Thursday, 26 January 2012

Tributary to Cobbins Brook - Epping

Tributary to Cobbins Brook
The tributary rises in this area and flows North West towards the brook

Post to the north Epping

Bakers Lane
Archimedean Ironworks established by William Cottis in 1858, which made metal products. Demolished in the 20th century

Bolt Cellar Lane
A bridle way bordered with a large hedgerow

Bury Lane
Epping Burial Ground opened 1911. There are 3 graves of casualties from the Great War and 20, from the Second World War

Coronation Hill
Epping Primary School

High Street
88 & 90. 18TH houses with modern shops on the ground floor.
98 - 102 The Cottage. 17th plastered houses
St. John the Baptist. Built in 1889 on the site of a chapel of ease to All Saints at Epping Upland.  It began in the 14th as a chapel belonging to Waltham Abbey and after the dissolution a vicar was appointed under the Bishop of London. This was confirmed by the crown but it was given to John Cocks of Broxbourne but retaining the rights of people from Epping for use for divine services. It was later sold on, including a house called Chapel Hall, but the same provision applied to the chapel. It was later regarded as a chapel-of-ease to All Saints, and served by their vicar until 1764 and then trustees employed a chaplain with the vicar as a trustee. In 1824 it received grants from Queen Anne's Bounty, and in it became the parish church in 1888. The chapel had been enlarged in 1622, and further work done in successive years and then various rebuilding schemes considered. It was rebuilt in in 1832 the chapel was rebuilt to the designs of S. M. Hubert and money in legacies allowed more work to be done. In 1889, it was demolished and replaced by a building, designed by Bodley and Garner, and there have been additions to this since.
Markets were held here from the early middle ages, and there were two successive market houses here, both now gone. The first was alongside the chapel which was the predecessor to St.John’s church.
123 Council depot & National House offices
117a Hawthorn Lodge. This was used as Council offices until 1972.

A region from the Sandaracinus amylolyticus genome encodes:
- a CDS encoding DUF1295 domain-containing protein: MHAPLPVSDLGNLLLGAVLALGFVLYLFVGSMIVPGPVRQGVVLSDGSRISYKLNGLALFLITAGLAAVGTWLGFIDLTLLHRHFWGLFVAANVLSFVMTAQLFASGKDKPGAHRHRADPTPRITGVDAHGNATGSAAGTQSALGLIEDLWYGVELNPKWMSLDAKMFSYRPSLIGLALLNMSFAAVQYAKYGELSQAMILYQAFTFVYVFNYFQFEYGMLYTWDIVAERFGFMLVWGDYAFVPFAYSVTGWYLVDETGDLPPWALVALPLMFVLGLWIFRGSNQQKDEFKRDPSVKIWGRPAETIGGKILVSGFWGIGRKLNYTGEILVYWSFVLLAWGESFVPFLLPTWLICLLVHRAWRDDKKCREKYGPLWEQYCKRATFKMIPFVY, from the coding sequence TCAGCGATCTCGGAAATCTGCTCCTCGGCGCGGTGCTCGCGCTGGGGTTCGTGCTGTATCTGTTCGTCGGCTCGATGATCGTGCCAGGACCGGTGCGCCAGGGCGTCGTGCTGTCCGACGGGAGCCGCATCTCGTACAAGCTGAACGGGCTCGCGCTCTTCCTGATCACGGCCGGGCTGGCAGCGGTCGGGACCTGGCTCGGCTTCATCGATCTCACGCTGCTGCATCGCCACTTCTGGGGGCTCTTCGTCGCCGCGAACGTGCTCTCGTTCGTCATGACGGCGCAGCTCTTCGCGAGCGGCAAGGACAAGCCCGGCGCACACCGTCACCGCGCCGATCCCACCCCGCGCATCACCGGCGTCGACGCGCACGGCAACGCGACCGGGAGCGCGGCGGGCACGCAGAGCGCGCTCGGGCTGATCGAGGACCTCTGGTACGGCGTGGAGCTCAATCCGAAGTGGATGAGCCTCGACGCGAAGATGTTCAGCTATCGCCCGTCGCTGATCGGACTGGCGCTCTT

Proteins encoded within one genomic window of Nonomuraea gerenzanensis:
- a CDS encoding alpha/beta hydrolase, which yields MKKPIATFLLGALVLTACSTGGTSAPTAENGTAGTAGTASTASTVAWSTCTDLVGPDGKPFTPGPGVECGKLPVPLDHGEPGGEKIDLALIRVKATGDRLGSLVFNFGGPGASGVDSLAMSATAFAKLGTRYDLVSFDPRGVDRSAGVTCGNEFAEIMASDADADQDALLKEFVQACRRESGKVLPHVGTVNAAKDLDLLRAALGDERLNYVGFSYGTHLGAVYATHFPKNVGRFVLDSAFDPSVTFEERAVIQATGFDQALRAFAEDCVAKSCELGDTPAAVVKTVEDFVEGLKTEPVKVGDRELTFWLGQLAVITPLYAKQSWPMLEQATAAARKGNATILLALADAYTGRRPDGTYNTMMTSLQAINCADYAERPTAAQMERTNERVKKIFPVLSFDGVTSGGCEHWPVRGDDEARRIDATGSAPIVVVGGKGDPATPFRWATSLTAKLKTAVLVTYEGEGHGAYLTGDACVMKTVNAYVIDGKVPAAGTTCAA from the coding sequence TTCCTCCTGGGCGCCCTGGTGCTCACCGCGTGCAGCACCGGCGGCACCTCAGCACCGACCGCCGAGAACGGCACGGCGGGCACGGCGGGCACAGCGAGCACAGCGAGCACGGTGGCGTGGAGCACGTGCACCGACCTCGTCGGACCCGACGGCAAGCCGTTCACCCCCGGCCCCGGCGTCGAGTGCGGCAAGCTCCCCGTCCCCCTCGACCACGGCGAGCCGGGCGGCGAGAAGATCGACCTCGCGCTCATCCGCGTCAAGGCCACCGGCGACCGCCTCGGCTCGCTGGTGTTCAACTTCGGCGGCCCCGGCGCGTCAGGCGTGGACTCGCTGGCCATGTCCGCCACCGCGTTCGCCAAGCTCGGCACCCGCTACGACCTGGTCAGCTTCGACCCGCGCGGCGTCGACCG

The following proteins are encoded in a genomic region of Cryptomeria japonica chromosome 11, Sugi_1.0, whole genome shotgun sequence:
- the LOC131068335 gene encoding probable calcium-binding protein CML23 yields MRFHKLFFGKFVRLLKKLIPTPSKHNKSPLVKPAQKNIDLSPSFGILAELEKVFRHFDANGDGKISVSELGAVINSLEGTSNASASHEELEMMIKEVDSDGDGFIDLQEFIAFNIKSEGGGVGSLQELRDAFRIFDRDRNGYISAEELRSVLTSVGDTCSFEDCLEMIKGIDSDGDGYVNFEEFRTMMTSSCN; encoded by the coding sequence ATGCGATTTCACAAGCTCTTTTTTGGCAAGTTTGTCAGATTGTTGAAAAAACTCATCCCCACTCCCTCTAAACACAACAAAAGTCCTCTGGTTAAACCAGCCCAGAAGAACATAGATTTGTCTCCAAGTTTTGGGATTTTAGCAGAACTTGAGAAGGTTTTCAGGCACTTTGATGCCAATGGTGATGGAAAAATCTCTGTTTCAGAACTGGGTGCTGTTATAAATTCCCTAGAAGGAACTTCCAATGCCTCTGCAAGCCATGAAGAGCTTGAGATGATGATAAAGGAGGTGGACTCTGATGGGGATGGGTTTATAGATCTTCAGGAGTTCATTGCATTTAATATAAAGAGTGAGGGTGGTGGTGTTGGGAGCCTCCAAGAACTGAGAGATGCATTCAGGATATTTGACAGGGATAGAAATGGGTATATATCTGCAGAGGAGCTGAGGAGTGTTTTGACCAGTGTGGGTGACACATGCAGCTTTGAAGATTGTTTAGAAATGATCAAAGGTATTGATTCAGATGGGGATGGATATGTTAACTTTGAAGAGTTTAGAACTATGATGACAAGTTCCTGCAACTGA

Fire station
Epping Methodist Church. Built 1887 when the congregation moved here from Hemnal Street.
Barclays – this was previously the Duke of York, pub
Drinking trough and monument. This was originally erected in 1887 and money raised by public subscription. In 1961 it was removed by the Council during redevelopment and used as landfill at the rear of the Baptist Church. Then in the 1970s and 1980s people tried to find it and specialist equipment failed to find it but eventually excavators retrieved it by chance and in 1989 it was replaced.
Empire Cinema was opposite the Church. and it closed in 1954. Originally built as a town hall it opened in 1912 having been a skating rink and by the early 1920’s was operated by Shipman & King. It was reopened 1924, and re-named Picture Palace, but was partly burnt down in 1935, and was re-built as the Empire. It became a Tesco supermarket and is now a photographic studio

Lower Swaines
Lower Swaines recreation ground
Swaines Green Nature Reserve is a green corridor between two sections of Epping Forest. It is made up of four fields. Forties Field which is now scrub typically thickets of oak, ash, hawthorn and blackthorn and some grassland. Lower Lincoln’s Field with grassland. Middle Lincoln's Field grassland with a water source and water plants. Lovelocks Meadow with few trees and some scrub

St.Johns Road
This was originally a small road, called Chapel Lane, giving access to the National School
5, 7, 9, 11, 11a, 15 18th houses with white weather boarded fronts
Epping Hall. New building on the site of a previous hall inherited from the Women’s Institute
Epping Primary School. In 19th national school building previously used byEssex County Council as an Adult Education Centre
Epping Library

Tower Road
St. John’s Church of England School. Specialist engineering college.

1 comment:

john milton said...

Nice post having a good information about eucalypt estate epping and house and land epping. Thanks for sharing this post. Keep it further..!!